178(3)
Organized Crime and the Economic System
181(1)
Social, Cultural, and Economic Sources of Conventional Crime
181(22)
Modernization and Crime
181(2)
Opportunity and the Economy
183(1)
Unemployment and Crime
184(3)
Relative Deprivation and Crime
187(1)
Anomie, Strain, and Crime
188(6)
Differential Opportunity and Delinquency
194(2)
Social Class, Values, and Delinquency
196(3)
The Subculture of Violence
199(4)
Gender, Crime, and Feminist Criminology
203(8)
The Generalizability Problem
204(1)
The Gender Ratio Problem
204(2)
Gender Socialization
206(1)
Doing Gender
207(2)
Power-Control Theory
209(1)
Women as Victims, Women as Resisters
210(1)
Social, Cultural, and Economic Factors and Variations in Crime Rates
211(1)
Summary
212(2)
Important Terms
214(1)
Review Questions
214(1)
Social Control and Commitment to the Law
215(42)
Neutralizing the Law
215(13)
Drift
216(1)
Delinquent, Dominant, and Subterranean Values
216(1)
Techniques of Neutralization
217(7)
Evidence on Techniques of Neutralization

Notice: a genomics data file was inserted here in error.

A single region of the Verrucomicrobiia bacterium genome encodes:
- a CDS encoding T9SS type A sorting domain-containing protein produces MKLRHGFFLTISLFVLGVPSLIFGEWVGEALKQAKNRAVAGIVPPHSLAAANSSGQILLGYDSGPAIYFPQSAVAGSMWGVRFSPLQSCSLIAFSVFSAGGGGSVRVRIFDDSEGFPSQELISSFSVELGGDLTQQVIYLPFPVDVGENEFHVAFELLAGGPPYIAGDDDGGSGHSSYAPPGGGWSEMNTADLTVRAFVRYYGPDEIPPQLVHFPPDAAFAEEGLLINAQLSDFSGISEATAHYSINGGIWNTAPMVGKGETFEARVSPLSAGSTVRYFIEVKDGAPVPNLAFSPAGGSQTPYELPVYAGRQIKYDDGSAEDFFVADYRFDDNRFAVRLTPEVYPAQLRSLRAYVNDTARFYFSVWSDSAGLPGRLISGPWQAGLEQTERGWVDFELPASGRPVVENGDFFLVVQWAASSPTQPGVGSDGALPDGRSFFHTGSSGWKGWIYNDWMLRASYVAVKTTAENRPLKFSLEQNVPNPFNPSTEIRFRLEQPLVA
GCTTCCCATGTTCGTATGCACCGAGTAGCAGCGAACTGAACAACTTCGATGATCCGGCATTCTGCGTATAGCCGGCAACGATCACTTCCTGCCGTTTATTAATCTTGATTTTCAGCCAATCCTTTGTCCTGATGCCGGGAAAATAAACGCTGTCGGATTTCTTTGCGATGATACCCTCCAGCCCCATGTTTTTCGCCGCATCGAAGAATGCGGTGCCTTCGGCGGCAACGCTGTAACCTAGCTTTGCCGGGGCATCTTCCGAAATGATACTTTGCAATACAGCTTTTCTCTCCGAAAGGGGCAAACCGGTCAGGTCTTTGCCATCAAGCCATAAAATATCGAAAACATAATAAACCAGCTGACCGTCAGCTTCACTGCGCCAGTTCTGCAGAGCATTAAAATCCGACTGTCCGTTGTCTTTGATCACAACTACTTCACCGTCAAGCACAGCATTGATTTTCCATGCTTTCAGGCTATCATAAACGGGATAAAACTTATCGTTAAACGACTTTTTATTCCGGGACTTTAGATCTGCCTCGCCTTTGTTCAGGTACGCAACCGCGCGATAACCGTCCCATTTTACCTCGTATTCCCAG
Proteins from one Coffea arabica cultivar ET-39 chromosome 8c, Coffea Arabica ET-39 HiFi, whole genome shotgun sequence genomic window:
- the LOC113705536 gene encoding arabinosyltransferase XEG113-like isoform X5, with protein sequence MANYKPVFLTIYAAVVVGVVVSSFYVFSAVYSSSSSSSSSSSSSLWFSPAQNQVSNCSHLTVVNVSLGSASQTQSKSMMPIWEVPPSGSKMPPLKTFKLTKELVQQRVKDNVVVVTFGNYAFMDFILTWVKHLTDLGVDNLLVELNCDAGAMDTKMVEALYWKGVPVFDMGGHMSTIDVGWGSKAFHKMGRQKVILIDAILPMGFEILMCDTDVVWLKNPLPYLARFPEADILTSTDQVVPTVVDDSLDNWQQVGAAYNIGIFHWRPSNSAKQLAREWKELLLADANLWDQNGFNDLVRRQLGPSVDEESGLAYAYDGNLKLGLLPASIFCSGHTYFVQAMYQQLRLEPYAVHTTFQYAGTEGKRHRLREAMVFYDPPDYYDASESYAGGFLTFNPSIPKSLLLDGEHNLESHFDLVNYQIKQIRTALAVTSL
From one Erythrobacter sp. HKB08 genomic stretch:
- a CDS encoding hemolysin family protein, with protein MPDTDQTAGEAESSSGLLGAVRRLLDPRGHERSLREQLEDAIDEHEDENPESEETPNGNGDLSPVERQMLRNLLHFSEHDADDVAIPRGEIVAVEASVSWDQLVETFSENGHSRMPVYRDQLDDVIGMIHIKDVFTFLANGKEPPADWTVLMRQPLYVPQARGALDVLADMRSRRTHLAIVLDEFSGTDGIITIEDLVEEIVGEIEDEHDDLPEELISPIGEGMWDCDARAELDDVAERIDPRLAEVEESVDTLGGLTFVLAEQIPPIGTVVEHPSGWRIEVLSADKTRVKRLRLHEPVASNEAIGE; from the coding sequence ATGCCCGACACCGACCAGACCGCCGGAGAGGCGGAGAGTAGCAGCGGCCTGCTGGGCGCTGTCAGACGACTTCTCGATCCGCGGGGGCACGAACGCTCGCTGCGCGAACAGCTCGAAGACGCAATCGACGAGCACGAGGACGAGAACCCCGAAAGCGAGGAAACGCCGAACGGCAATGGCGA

224(3)
Critque of Neutralization Theory
227(1)
Social Control Theory
228(25)
The Family
230(1)
The School
231(1)
The Peer Group
232(1)
Conventional Lines of Action and Adult Activities
232(1)
Evidence on Social Control Theory
233(18)
Critique of Social Control Theory
251(2)
Techniques of Neutralization, Social Control Theory, and Variations in Crime Rates
253(1)
Summary
254(1)
Important Terms
255(1)
Review Questions
256(1)
Learning to Commit Crime
257(44)
Sources of Learning to Commit Crime
258(11)
The Community
258(1)
The Peer Group
258(1)
The General Culture
259(1)
The Media
259(5)
Sports
264(3)
Pornography
267(1)
Correctional Institutions
268(1)
Differential Association Theory
269(11)
Critique of Differential Association Theory
272(2)
Evidence on Differential Association Theory
274(6)
The Labeling Perspective
280(7)
Labeling and Self-Concepts
281(4)
Labeling and Opportunities
285(1)
Labeling and Subcultures
286(1)
Critique of the Labeling Perspective
287(1)
Rewards and Risks of Crime
287(10)
Reward-Risk Models of Criminal Behavior
288(3)
The Rewards and Risks of Crime
291(6)
Critique of Reward-Risk Models
297(1)
Learning Theories and Variations in Crime Rates
297(2)
Summary
299(1)
Important Terms
300(1)
Review Questions
300(1)
Opportunities and Facilitating Factors
301(29)
Routine Activities Theory
302(3)
A Critique of Routine Activities Theory
304(1)
Targets of Crime
305(10)
Property Crimes
306(1)
Vulnerability of Victims
307(4)
Victim Precipitation
311(4)
Facilitating Factors: Alcohol, Drugs, and Firearms
315(13)
Alcohol and Crime
315(3)